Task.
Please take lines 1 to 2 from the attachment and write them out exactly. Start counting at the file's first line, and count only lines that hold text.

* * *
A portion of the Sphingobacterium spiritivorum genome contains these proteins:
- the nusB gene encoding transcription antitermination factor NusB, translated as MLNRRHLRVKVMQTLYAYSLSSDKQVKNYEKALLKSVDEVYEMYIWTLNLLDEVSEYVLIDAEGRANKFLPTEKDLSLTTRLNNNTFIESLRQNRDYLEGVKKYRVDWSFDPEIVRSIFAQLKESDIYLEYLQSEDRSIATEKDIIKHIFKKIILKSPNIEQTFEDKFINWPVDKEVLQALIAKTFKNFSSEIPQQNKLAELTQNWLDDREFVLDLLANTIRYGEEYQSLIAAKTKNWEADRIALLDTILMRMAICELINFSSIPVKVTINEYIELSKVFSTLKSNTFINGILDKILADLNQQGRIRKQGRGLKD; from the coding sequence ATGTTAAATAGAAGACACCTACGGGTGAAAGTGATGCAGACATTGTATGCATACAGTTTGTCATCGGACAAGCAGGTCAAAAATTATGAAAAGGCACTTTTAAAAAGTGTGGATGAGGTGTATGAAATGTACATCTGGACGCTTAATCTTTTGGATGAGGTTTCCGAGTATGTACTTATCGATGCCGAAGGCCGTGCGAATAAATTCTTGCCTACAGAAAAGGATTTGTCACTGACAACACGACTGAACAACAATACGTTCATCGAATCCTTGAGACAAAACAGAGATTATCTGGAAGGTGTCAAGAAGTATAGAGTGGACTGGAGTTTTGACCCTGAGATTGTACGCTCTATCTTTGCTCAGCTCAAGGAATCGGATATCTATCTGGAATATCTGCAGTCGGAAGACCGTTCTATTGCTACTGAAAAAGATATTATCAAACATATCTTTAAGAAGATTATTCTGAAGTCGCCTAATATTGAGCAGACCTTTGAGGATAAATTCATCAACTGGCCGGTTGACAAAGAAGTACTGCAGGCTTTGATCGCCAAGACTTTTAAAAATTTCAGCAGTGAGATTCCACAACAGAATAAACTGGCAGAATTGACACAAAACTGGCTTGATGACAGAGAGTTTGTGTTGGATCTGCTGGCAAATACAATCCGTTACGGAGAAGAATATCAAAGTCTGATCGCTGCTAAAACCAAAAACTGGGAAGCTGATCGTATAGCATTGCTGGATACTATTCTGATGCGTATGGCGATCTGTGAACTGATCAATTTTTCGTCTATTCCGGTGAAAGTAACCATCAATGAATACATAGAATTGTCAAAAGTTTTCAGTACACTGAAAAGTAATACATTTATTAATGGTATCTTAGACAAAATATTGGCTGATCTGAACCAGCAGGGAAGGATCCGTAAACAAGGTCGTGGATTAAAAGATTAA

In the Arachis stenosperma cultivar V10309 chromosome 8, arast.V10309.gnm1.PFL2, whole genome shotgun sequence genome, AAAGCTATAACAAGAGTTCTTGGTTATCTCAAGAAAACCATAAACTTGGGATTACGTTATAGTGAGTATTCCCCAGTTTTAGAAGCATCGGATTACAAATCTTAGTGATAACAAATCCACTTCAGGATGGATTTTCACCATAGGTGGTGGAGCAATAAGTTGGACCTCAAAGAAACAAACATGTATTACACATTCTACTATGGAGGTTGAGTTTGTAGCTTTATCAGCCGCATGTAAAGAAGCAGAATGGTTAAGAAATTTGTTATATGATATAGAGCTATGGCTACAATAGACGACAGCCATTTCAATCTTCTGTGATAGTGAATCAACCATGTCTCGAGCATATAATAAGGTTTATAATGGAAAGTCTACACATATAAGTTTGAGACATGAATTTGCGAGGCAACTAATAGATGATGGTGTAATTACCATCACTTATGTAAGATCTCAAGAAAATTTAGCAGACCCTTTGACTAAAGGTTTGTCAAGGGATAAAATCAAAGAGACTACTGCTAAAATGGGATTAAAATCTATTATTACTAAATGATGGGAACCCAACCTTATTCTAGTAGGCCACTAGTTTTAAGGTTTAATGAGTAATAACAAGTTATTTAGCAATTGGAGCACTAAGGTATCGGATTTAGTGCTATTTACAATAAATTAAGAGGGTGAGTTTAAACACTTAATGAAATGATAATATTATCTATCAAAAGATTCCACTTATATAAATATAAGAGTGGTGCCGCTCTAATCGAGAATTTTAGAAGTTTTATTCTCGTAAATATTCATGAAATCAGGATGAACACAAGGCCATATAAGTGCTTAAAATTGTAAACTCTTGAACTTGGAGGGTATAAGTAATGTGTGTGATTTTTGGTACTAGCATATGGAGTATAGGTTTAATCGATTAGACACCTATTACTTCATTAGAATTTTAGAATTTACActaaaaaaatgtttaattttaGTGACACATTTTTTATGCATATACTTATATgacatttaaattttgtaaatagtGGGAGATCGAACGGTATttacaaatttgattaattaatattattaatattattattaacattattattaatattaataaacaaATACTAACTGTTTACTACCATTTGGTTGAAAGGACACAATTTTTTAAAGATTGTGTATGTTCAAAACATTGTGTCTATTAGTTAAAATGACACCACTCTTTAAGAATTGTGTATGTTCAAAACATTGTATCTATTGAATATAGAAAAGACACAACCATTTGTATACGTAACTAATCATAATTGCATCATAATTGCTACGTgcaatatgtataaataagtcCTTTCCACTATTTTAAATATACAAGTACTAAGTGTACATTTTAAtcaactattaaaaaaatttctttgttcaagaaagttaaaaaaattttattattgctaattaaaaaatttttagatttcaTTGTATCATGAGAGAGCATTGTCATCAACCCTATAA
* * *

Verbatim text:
A portion of the Sphingobacterium spiritivorum genome contains these proteins:
- the nusB gene encoding transcription antitermination factor NusB, translated as MLNRRHLRVKVMQTLYAYSLSSDKQVKNYEKALLKSVDEVYEMYIWTLNLLDEVSEYVLIDAEGRANKFLPTEKDLSLTTRLNNNTFIESLRQNRDYLEGVKKYRVDWSFDPEIVRSIFAQLKESDIYLEYLQSEDRSIATEKDIIKHIFKKIILKSPNIEQTFEDKFINWPVDKEVLQALIAKTFKNFSSEIPQQNKLAELTQNWLDDREFVLDLLANTIRYGEEYQSLIAAKTKNWEADRIALLDTILMRMAICELINFSSIPVKVTINEYIELSKVFSTLKSNTFINGILDKILADLNQQGRIRKQGRGLKD; from the coding sequence ATGTTAAATAGAAGACACCTACGGGTGAAAGTGATGCAGACATTGTATGCATACAGTTTGTCATCGGACAAGCAGGTCAAAAATTATGAAAAGGCACTTTTAAAAAGTGTGGATGAGGTGTATGAAATGTACATCTGGACGCTTAATCTTTTGGATGAGGTTTCCGAGTATGTACTTATCGATGCCGAAGGCCGTGCGAATAAATTCTTGCCTACAGAAAAGGATTTGTCACTGACAACACGACTGAACAACAATACGTTCATCGAATCCTTGAGACAAAACAGAGATTATCTGGAAGGTGTCAAGAAGTATAGAGTGGACTGGAGTTTTGACCCTGAGATTGTACGCTCTATCTTTGCTCAGCTCAAGGAATCGGATATCTATCTGGAATATCTGCAGTCGGAAGACCGTTCTATTGCTACTGAAAAAGATATTATCAAACATATCTTTAAGAAGATTATTCTGAAGTCGCCTAATATTGAGCAGACCTTTGAGGATAAATTCATCAACTGGCCGGTTGACAAAGAAGTACTGCAGGCTTTGATCGCCAAGACTTTTAAAAATTTCAGCAGTGAGATTCCACAACAGAATAAACTGGCAGAATTGACACAAAACTGGCTTGATGACAGAGAGTTTGTGTTGGATCTGCTGGCAAATACAATCCGTTACGGAGAAGAATATCAAAGTCTGATCGCTGCTAAAACCAAAAACTGGGAAGCTGATCGTATAGCATTGCTGGATACTATTCTGATGCGTATGGCGATCTGTGAACTGATCAATTTTTCGTCTATTCCGGTGAAAGTAACCATCAATGAATACATAGAATTGTCAAAAGTTTTCAGTACACTGAAAAGTAATACATTTATTAATGGTATCTTAGACAAAATATTGGCTGATCTGAACCAGCAGGGAAGGATCCGTAAACAAGGTCGTGGATTAAAAGATTAA